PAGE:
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Contents

Music from the Earliest Notations to the Sixteenth Century

TENOR “FAMILIES”

Chapter:
CHAPTER 7 Music for an Intellectual and Political Elite
Source:
MUSIC FROM THE EARLIEST NOTATIONS TO THE SIXTEENTH CENTURY
Author(s):
Richard Taruskin

Of the three components that went into this brainy little song, the most frequently used was the tenor. The “In seculum” melisma, like several others (including “DO-”[mino] from the same parent gradual, Haec dies), was a great favorite with the university crowd, used over and over again as a motet tenor. This, too, was an aspect of “tour de force culture,” in which emulation or outdoing—doing the same thing but doing it better—was a cardinal aim.

But why the “In seculum” tenor in particular? It might have had something to do with its eccentric tonal scheme. The Gregorian melismas, on which motets (like clausulas before them) were constructed, are groups of notes excerpted more or less at hazard out of larger tonal structures. They do not at all necessarily end on the final of the parent chant’s mode. Indeed, the “In seculum” melisma does not. The Haec dies Gradual is in mode 2 transposed to cadence on A. The “In seculum” melisma ends on F. And even within the melisma the final note is surprising, since it occurs only at the end, after many repercussions (some of them quite convincingly cadential) on C.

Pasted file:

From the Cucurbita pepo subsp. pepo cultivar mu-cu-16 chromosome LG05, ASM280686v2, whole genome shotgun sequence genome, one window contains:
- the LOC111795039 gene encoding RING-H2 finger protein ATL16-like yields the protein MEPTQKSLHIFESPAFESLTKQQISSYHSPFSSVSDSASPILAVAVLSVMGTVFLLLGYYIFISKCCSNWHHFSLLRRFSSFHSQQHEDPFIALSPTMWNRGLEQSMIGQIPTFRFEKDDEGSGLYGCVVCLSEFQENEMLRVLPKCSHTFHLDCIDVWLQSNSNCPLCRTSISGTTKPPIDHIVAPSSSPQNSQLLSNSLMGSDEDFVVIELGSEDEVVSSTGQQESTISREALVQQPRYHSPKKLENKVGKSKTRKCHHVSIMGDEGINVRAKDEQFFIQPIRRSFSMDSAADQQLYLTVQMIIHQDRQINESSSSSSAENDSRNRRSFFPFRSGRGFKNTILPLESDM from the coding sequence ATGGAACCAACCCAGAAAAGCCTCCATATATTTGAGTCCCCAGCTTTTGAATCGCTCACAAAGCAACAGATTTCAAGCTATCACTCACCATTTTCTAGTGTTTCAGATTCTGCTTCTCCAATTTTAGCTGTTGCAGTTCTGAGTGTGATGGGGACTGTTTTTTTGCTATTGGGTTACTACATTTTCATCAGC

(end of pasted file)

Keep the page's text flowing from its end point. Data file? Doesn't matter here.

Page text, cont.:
When the melisma forms the tenor of a clausula that is then re-inserted into the context of a full performance of the Gradual, the tonal disparity is minimized. When it forms the tenor of a motet that is performed all by itself, the tonal disparity is emphasized and becomes perhaps—or indeed almost certainly, in view of the tenor’s popularity—a source of pleasure in its own right, for it is yet another aspect of discordia concors. (For modern listeners, who are trained to value tonal unity in a composition, it is perhaps a guiltier pleasure than it was for Grocheio and his contemporaries.) Wayward or unpredictable tonal characteristics, deemed a deviation or a defect in more recent music, are normal in medieval motets, and were probably even an allurement.

Citation (MLA):
Richard Taruskin. "Chapter 7 Music for an Intellectual and Political Elite." The Oxford History of Western Music. Oxford University Press. New York, USA. n.d. Web. 17 Oct. 2018. <http://www.oxfordwesternmusic.com/view/Volume1/actrade-9780195384819-div1-007006.xml>.
Citation (APA):
Taruskin, R. (n.d.). Chapter 7 Music for an Intellectual and Political Elite. In Oxford University Press, Music from the Earliest Notations to the Sixteenth Century. New York, USA. Retrieved 17 Oct. 2018, from http://www.oxfordwesternmusic.com/view/Volume1/actrade-9780195384819-div1-007006.xml
Citation (Chicago):
Richard Taruskin. "Chapter 7 Music for an Intellectual and Political Elite." In Music from the Earliest Notations to the Sixteenth Century, Oxford University Press. (New York, USA, n.d.). Retrieved 17 Oct. 2018, from http://www.oxfordwesternmusic.com/view/Volume1/actrade-9780195384819-div1-007006.xml